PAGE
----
SYRCL to distribute informational bandanas for river safety
For the third year, the South Yuba River Citizens League will be printing and distributing informational bandanas to promote river safety, according to Betsy Brunner, the organization’s communications and engagement director.
Brunner said the project is done in conjunction with the Yuba River Safety Cohort — which is made up of county officials and agencies, law enforcement, and other organizations — for the purpose of finding ways to “message to visitors some of our local river rules and etiquette.”
“We see a lot of visitors coming from out of town, from Sacramento, from the SF Bay Area, and they may not be familiar with the things that we need to do here to stay safe at the river,” said Brunner.
She explained that a couple of these safety principles include no glass, as it can be a safety hazard should it break on the boulders, and no fire, as much of the county is considered at high fire risk.
“The bandana becomes this way to share the rules in a format that people don’t just wad up and throw away,” said Brunner, later adding that bandanas can be useful to visitors in a variety of ways.
“If we handed out flyers, they might end up along the river as the trash that we don’t want people to put there,” she said.
Last year, according to Brunner, SYRCL distributed 3,000 bandanas, primarily through their river captains and volunteer river ambassadors, who are stationed at booths at river crossings as part of the River Ambassador program, a collaboration with California State Parks.
“They’ll be at the river every weekend from Memorial Day through Labor Day, and then Friday and Mondays on the holiday weekends,” said Brunner, referring to the Memorial Day, Independence Day, and Labor Day weekends.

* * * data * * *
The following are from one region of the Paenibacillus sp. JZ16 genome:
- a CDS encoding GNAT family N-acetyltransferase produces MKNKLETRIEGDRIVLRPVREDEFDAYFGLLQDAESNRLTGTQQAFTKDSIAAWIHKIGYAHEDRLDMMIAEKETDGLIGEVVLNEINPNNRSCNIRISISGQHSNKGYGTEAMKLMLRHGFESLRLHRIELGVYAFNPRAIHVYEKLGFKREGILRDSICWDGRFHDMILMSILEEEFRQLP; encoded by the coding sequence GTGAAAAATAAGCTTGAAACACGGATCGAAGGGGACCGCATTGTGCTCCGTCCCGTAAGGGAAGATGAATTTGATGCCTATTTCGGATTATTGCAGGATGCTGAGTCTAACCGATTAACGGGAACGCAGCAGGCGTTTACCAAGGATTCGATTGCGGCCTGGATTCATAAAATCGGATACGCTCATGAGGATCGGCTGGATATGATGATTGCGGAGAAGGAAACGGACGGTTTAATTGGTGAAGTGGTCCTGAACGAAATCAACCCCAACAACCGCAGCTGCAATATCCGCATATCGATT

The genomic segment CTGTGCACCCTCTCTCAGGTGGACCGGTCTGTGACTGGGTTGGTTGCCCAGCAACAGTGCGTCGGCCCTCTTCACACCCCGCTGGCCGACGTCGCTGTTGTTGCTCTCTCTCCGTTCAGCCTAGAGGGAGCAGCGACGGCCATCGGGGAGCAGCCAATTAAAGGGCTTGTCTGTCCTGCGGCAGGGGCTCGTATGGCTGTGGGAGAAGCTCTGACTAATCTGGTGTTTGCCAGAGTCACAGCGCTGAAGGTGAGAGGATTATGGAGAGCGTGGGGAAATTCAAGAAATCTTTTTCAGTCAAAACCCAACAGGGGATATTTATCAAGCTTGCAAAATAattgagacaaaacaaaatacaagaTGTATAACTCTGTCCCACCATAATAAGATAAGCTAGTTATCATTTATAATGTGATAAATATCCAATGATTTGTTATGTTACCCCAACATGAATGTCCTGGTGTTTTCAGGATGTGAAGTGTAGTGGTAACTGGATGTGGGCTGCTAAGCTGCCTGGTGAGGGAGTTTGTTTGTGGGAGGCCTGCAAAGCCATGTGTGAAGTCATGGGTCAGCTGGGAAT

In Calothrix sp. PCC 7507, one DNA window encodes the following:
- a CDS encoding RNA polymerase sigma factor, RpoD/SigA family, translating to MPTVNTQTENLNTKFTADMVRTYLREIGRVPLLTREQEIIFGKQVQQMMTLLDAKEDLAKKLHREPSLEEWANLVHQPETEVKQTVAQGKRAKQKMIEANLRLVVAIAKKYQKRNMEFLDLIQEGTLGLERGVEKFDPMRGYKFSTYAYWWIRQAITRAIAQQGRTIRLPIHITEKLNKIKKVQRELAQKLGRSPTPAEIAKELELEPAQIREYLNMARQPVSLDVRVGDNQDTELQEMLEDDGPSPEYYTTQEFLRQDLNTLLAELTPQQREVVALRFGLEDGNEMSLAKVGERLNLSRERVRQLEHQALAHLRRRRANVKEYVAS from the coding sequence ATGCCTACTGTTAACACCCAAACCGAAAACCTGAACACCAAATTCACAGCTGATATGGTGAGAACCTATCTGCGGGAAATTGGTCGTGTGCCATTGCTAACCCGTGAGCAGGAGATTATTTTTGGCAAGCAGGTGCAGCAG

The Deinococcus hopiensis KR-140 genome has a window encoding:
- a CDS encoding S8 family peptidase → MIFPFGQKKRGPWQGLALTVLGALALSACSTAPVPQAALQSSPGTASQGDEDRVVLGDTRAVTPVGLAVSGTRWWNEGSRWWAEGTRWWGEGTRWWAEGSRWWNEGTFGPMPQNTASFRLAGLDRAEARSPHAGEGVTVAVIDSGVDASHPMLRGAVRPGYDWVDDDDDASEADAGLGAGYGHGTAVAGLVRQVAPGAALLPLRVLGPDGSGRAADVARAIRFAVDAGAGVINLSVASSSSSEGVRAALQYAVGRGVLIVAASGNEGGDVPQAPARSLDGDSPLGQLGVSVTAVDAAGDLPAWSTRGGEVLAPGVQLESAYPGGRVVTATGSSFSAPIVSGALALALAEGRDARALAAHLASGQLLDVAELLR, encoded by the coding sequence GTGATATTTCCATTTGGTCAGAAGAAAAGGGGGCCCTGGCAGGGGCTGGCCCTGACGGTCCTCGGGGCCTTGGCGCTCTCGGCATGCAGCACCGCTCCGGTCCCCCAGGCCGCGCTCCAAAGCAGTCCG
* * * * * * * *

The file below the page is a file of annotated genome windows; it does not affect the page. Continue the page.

This year, she said they are aiming to distribute 4,000 bandanas, both through the River Ambassador program and at local businesses, so that “they’re everywhere you want them to be.”
This year’s bandana design also features improvements over those distributed in previous years, according to Brunner.
For instance, the information is included in both English and Spanish, a change Brunner says was possible through translation services provided by the county. On reaching Spanish-speaking visitors with safety information, she added that the organization is looking to hire a Spanish-speaking river captain.
Another improvement to the bandanas, said Brunner, is that each of the four sides of the bandana depicts around 10 miles of river, and “that map shows you what land you’re on … and then it also gives you all of the river crossings and a little bit of information about what you might find at those river crossings.”
This information about the crossings indicates the locations of restrooms, access to a phone, or parking, said Brunner.
“Once you’re there, your cell service is so limited that you can’t rely on it for maps or directions,” said Brunner, explaining that the map on the bandanas will allow visitors to better find their way in the absence of other resources.
On the organization’s motivation to promote river safety, Brunner noted a “precarious” fire season, and that every year their river ambassadors stop visitors to the river from having fires, making it “a major thing that we want to focus on again, of course, this year.”
She added that deaths and injuries occur almost every year at the river, and that information about proper parking near the river is essential in allowing emergency vehicles to reach the site of any potential accident.
Victoria Penate is a staff writer for The Union. She can be reached at firstname.lastname@example.org
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